New COVID-19 benefit promises fast relief during crisis

First flight bringing Canadians home departs Peru

Trudeau urges parliament to pass COVID-19 bill quickly

The Prime Minister says almost a million people applied for EI last week and the system wasn't created to handle such a heavy load.

The legislation includes the amendments needed to enact the promised emergent financial package of 82 billion Canadian dollars (about $56 billion), which contain 27 billion Canadian dollars in financial aid for Canadians and 55 billion Canadian dollars in economic stimulus and tax deferral measures for businesses.

Once the Senate passes it, it will need Royal Assent to get money moving to Canadians.

The Star is offering free digital access on select COVID-19 stories.

He repeated that those returning from overseas must self-isolate for 14 days and said that if people do not comply the government is prepared to put "much more stringent measures in place".

Freeland said "mandatory isolation" is needed to flatten the curve of the growth of the novel coronavirus in Canada.

"The hard truth is that people are out of work because of this crisis and anxious about what comes next".

We know people are anxious about their health, their jobs and their financial situations.

When the Liberals unveiled their response package, they proposed two benefits - one to flow through the employment insurance system and another for those who don't qualify for EI benefits, such as self-employed workers.

The Conservatives and the NDP said the lack of oversight by Parliament was unacceptable.

The government backed down on most of those issues allowing the bill to be debated and passed around 4 a.m.

The bill injects cash on a number of fronts to help Canadians weather the COVID-19 crisis, including the employment benefits, student loan deferrals, and funds for the health care system, homeless and women's shelters, and Indigenous communities.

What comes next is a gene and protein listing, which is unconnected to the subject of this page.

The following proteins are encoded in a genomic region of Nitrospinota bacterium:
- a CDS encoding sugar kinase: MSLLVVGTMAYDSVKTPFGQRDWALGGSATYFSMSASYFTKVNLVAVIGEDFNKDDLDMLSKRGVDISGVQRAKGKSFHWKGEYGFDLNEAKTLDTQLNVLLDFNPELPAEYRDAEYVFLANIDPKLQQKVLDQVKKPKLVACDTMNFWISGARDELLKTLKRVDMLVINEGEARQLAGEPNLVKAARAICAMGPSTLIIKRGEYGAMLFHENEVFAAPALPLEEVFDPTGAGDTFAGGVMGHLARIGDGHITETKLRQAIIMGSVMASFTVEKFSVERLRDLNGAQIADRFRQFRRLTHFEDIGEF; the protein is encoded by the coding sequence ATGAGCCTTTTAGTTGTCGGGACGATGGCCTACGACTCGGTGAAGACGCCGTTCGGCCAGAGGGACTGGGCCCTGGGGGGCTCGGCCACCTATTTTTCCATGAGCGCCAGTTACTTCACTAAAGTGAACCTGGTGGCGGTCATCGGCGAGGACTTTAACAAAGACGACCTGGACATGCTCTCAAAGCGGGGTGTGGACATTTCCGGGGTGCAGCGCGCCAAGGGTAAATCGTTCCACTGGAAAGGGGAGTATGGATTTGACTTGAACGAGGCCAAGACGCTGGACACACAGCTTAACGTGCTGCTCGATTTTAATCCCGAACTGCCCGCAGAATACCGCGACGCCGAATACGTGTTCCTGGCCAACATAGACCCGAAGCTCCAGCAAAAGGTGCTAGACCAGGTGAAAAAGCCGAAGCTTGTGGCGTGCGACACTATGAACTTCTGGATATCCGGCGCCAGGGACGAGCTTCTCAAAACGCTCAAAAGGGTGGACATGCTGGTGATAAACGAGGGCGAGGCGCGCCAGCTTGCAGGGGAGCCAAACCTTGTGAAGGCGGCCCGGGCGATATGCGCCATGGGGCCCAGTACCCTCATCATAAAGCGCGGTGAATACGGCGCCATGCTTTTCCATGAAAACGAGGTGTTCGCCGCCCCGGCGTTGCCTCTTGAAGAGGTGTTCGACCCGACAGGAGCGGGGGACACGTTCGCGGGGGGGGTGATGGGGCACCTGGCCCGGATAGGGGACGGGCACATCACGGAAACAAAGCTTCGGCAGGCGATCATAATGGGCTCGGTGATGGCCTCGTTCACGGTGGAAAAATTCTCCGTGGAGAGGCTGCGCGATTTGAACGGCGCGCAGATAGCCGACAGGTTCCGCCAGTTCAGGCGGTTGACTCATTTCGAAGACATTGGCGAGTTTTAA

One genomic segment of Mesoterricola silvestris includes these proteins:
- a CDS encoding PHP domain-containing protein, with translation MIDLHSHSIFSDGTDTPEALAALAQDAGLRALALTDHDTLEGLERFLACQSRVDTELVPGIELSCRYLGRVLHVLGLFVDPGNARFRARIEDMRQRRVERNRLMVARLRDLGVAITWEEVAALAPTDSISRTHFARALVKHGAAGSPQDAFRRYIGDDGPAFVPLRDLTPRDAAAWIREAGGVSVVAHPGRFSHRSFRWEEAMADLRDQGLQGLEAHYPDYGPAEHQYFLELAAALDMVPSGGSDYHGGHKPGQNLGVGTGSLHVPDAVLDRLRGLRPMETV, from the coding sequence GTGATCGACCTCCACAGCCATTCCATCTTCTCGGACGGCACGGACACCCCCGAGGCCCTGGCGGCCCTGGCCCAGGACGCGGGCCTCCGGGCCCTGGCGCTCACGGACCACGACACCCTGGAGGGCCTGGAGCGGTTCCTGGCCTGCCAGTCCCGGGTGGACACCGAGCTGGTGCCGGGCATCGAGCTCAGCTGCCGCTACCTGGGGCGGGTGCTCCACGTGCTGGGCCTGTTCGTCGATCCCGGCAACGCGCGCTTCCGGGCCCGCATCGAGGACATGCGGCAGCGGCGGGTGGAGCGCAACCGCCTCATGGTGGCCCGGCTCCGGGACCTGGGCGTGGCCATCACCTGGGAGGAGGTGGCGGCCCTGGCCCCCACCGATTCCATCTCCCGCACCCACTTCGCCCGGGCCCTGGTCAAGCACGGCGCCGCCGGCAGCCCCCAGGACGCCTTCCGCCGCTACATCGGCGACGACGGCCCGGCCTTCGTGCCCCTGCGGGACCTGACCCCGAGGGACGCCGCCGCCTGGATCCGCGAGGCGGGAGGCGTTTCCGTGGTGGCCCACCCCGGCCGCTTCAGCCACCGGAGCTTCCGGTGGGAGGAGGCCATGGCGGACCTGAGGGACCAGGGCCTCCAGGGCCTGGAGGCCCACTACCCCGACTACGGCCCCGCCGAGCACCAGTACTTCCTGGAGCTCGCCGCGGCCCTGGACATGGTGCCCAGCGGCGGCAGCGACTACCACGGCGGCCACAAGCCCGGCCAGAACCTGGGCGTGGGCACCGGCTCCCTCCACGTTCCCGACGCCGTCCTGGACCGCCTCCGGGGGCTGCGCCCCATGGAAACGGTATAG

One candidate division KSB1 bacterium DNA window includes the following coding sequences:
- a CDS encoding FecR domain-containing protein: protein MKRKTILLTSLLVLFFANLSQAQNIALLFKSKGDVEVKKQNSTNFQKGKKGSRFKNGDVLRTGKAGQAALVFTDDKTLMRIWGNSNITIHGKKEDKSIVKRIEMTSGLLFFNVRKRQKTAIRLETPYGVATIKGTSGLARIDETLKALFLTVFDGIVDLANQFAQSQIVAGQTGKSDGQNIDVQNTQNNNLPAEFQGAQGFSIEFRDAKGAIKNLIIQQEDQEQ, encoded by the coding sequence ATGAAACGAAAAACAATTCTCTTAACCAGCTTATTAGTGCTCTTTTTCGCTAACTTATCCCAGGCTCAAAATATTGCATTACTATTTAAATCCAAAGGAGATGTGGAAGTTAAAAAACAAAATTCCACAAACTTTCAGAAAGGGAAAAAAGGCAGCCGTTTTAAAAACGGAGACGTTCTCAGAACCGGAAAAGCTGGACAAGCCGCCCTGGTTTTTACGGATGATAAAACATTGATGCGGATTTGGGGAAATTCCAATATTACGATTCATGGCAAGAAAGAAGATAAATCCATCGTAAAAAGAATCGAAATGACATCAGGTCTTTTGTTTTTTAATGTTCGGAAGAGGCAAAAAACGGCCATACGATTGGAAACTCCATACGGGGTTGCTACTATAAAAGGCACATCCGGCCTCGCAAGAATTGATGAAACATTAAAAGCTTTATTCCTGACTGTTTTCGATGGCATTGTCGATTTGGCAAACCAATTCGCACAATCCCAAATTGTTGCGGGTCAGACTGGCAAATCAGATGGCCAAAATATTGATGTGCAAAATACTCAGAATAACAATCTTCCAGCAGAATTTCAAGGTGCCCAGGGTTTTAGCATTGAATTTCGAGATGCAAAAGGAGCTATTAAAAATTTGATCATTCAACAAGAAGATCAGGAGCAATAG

The tax measures introduced a year ago include allowing QCJOs to transform into tax-exempt non-profit organizations, which can raise tax-deductible donations from individuals; providing refundable tax credits on labour costs associated with producing original news; and providing a temporary, non-refundable tax credit for "qualifying subscribers of eligible digital news media".

"Canadians can rest assured that the government stands ready to take any and all necessary actions as we continue to confront these challenging times together", says Bill Morneau, Minister of Finance. A $300 top up for each child under the Canada Child Benefit and an increase in GST rebates can't go out until May, he said.

He said the government was negotiating "up until the last minute" to find a way to give it the flexibility it needs to get the money into Canadians' hands quickly while maintaining "our democratic institutions and the values that are so important to us all".

Morneau answered questions in the Senate, painting a grim picture of the state of the Canadian economy, the CBC's John Paul Tasker reported.

Canada imposes mandatory self-isolation for those returning
IPhone makers suspend India production due to lockdown